Three times a year a workshop takes place at the Bibliothek Andreas Züst. For each workshop, a guest is invited to select a book from the collection of the library, which she or he will then use as the starting point for a two-day workshop. Incorporating book excerpts, discussions and associative journeys through the library, the basic idea is to approach a topic together. The workshop series is organized by Annett Höland and Simone Koller.
“Whether you are an accountant or a zoologist, chances are you use the written word everyday to inform, to document, to promote and to persuade.” (John Simmons)—In October 2016, the artist Delphine Chapuis Schmitz gave a workshop in which we were experimenting with different ways of reading and writing, based on texts found in the library. The two upcoming workshops until fall 2017 deal with the interplay between reading and writing, too. Based on the collection of the library, we experiment with unusual and playful ways of working with text.
11–12 March 2017
I Send You This Individual Word
Our next workshop will be held in English: Together with the writer John Simmons, we’ll explore writing and language, crossing the borders between different genres to see how fictional writing—poetry, storytelling, song lyrics—can be a positive influence on our everyday conversations and on everyday writing, be it email correspondence, project descriptions or letters of application. And perhaps even vice versa.
Through a series of exercises, the participants will be invited to create short texts, inspired by the library and its surroundings. Using a novel by the artist, critic and poet John Berger as a first starting point, we’ll explore too how other creative forms, particularly visual, relate to and inspire the verbal. In the evening, John will read from his own books, and describe how photography played a part in the writing of his new novel.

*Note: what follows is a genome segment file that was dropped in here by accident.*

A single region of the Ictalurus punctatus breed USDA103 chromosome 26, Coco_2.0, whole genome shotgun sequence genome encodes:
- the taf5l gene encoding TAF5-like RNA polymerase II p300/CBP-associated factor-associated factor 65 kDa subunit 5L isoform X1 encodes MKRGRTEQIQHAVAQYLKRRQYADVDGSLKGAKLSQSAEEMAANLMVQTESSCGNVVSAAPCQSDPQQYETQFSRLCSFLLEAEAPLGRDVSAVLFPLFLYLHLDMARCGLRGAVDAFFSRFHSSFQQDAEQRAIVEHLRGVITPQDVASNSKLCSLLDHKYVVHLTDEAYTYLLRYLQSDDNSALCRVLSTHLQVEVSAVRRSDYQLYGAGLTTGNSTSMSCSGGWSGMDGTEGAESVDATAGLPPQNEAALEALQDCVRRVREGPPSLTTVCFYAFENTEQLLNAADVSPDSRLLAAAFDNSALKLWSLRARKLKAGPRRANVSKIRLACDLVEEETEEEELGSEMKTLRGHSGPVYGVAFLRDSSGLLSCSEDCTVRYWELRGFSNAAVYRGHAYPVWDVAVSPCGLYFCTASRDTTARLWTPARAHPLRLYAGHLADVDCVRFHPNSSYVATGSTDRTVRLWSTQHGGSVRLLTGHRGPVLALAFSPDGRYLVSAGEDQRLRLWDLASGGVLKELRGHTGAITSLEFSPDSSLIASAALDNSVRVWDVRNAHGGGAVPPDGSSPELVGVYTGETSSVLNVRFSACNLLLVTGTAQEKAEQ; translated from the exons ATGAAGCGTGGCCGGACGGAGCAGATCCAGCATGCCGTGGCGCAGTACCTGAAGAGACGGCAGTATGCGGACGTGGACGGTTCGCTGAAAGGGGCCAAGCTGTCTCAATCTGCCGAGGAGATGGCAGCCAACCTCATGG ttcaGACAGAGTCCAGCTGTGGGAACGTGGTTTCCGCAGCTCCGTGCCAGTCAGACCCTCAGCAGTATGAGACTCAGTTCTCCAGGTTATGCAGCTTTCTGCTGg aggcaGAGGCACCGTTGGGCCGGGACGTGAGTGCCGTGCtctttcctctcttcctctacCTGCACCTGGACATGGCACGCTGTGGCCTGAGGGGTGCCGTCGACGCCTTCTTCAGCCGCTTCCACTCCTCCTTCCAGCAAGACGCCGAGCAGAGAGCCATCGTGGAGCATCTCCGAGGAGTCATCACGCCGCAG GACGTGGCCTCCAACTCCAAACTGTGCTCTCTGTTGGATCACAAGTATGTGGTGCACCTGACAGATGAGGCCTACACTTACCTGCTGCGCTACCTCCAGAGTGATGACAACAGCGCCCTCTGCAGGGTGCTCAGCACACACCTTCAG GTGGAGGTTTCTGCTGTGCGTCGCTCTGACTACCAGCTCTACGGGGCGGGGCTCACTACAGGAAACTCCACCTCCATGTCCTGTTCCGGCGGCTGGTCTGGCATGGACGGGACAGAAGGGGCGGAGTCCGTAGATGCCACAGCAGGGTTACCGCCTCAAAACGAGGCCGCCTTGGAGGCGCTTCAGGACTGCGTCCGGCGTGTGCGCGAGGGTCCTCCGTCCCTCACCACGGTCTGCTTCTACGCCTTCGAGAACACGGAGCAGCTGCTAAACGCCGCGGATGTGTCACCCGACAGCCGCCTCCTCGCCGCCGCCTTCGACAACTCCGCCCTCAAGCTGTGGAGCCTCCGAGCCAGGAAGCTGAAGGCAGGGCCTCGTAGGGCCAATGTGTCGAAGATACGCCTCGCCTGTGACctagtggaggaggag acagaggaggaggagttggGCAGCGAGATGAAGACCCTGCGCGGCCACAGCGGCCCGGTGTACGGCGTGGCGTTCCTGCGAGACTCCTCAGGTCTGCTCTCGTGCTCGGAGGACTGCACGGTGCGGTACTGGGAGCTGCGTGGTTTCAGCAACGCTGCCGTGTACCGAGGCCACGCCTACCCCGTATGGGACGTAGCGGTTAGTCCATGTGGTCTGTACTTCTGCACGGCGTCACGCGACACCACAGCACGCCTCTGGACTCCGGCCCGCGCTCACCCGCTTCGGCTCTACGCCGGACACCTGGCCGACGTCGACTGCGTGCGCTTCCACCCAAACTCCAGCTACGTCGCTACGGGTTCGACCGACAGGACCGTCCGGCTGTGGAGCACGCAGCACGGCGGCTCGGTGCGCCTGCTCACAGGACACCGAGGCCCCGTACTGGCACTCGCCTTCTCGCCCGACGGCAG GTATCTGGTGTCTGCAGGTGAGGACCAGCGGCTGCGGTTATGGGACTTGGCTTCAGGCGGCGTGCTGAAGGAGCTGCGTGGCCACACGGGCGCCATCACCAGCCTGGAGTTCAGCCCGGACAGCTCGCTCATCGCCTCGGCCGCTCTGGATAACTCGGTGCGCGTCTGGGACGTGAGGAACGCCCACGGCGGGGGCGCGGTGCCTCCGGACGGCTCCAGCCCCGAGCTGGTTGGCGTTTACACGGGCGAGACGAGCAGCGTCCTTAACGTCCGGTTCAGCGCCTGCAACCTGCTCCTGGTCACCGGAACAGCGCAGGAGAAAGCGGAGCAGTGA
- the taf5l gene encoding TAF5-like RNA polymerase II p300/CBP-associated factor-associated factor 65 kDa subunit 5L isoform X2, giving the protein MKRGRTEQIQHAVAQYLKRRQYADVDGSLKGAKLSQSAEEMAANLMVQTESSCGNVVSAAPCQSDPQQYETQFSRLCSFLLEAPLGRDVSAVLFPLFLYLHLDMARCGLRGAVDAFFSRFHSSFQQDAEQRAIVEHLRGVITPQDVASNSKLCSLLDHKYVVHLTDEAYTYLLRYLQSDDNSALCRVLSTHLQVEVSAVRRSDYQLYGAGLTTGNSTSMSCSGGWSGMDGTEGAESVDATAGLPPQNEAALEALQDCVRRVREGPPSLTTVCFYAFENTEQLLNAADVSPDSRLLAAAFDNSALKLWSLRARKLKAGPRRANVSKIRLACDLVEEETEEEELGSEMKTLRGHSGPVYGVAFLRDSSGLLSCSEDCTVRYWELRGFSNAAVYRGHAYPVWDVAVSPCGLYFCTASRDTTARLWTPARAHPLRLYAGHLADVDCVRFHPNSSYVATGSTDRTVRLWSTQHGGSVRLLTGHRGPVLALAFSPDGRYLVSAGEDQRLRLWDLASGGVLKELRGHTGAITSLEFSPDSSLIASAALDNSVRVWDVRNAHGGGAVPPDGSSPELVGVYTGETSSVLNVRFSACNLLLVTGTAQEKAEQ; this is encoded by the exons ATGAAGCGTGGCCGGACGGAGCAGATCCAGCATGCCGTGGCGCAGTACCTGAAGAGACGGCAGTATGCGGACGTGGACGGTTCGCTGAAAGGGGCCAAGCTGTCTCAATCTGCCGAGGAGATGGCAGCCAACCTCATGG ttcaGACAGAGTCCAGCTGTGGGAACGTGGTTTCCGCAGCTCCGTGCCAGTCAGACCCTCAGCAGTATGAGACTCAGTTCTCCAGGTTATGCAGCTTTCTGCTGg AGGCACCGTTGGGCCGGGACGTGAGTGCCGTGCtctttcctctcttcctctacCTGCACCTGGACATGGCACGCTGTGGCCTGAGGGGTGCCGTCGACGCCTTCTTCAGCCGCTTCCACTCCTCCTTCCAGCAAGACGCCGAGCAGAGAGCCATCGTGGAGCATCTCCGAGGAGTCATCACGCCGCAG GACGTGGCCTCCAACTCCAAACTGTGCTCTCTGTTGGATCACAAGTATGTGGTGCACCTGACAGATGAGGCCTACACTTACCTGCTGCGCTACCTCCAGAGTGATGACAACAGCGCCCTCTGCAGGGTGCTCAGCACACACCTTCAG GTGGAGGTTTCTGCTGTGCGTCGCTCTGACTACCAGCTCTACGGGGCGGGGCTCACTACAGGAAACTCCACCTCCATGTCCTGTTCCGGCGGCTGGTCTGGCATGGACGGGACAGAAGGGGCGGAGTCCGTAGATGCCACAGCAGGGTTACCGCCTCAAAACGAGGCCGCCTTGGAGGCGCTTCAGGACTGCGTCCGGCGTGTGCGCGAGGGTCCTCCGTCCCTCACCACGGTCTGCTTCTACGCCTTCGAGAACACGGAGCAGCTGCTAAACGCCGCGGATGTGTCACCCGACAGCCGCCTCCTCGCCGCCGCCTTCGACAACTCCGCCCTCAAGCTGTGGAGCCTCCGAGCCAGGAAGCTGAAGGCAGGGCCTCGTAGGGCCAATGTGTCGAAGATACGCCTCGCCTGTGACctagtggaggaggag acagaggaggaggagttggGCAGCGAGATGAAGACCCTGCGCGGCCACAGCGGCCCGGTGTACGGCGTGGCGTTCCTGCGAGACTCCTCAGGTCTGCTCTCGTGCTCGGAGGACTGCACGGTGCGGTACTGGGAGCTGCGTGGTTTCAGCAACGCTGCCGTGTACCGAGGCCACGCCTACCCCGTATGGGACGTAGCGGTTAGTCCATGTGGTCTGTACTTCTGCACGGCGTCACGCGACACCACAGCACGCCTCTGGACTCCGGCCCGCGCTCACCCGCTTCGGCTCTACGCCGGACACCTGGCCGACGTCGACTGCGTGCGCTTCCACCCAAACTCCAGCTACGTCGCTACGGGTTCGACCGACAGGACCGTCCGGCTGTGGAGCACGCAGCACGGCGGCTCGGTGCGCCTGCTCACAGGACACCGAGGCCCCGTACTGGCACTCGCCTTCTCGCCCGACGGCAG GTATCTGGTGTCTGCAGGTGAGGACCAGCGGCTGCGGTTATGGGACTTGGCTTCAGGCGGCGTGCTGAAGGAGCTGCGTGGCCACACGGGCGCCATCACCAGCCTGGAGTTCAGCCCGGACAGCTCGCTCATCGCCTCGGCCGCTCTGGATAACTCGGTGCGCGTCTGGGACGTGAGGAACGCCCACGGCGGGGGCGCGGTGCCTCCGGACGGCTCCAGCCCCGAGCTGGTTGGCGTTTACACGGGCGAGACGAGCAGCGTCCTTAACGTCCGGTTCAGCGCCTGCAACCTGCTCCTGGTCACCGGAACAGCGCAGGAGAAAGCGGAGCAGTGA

JOHN SIMMONS is a writer and consultant whose books – such as the Dark Angels trilogy – have influenced the way that brands use language to create distinctiveness. He runs workshops in remote retreats, which aim to promote more creative writing for business. In recent times he has developed his original love for fictional writing; he initiated and participated in the writing of a collective novel with fifteen writers which was published in 2014. His novel Leaves was published in summer 2015 and his next novel Spanish Crossings will be published in April 2017. More information here.
The workshop will take place on the weekend of 11–12 March 2017 at Alpenhof. It will be held in English. Apart from language skills no special knowledge is required in order to participate.
260 CHF (students: 160 CHF) for workshop incl. accommodation and food. An additional voluntary donation is much appreciated.
Via e-Mail by 25 February 2017. The number of participants is limited.
“…‘reading a book’ is just a variant of ‘gathering’ in the authentic sense. This means laying one thing next to another, bringing them together as one—in short, gathering…” (Martin Heidegger, Introduction to Metaphysics, Trans. by Gregory Fried and Richard Polt, Yale University Press, 2000, p. 131)—Following this motto, 2012–2014, the library held five workshops: Proceeding from “Self and Others” by R. D. Laing, author and philosopher Aaron Schuster led the participants through the history of the psychiatry and anti-psychiatry movement. The second workshop explored everyday linguistics: In collaboration with artist Tine Melzer, a publication was created, in which idioms were taken ad absurdum. A year later, the artist, feminist, and art educator Doris Stauffer provided insight into her work and creativity. In the fourth workshop, using his books—of which twenty-two are to be found in the collection of the Bibliothek Andreas Züst—, artist, publisher, book dealer, and Rotaprint printer Jan Voss told about his way of making books, and, with the participants, produced “Leere Taschenbücher” (Empty Paperbacks). For the fifth workshop, improvisation musician Andy Guhl presented the main principles of his working process, and, with the participants, attempted to produce sound using the most rudimentary means available.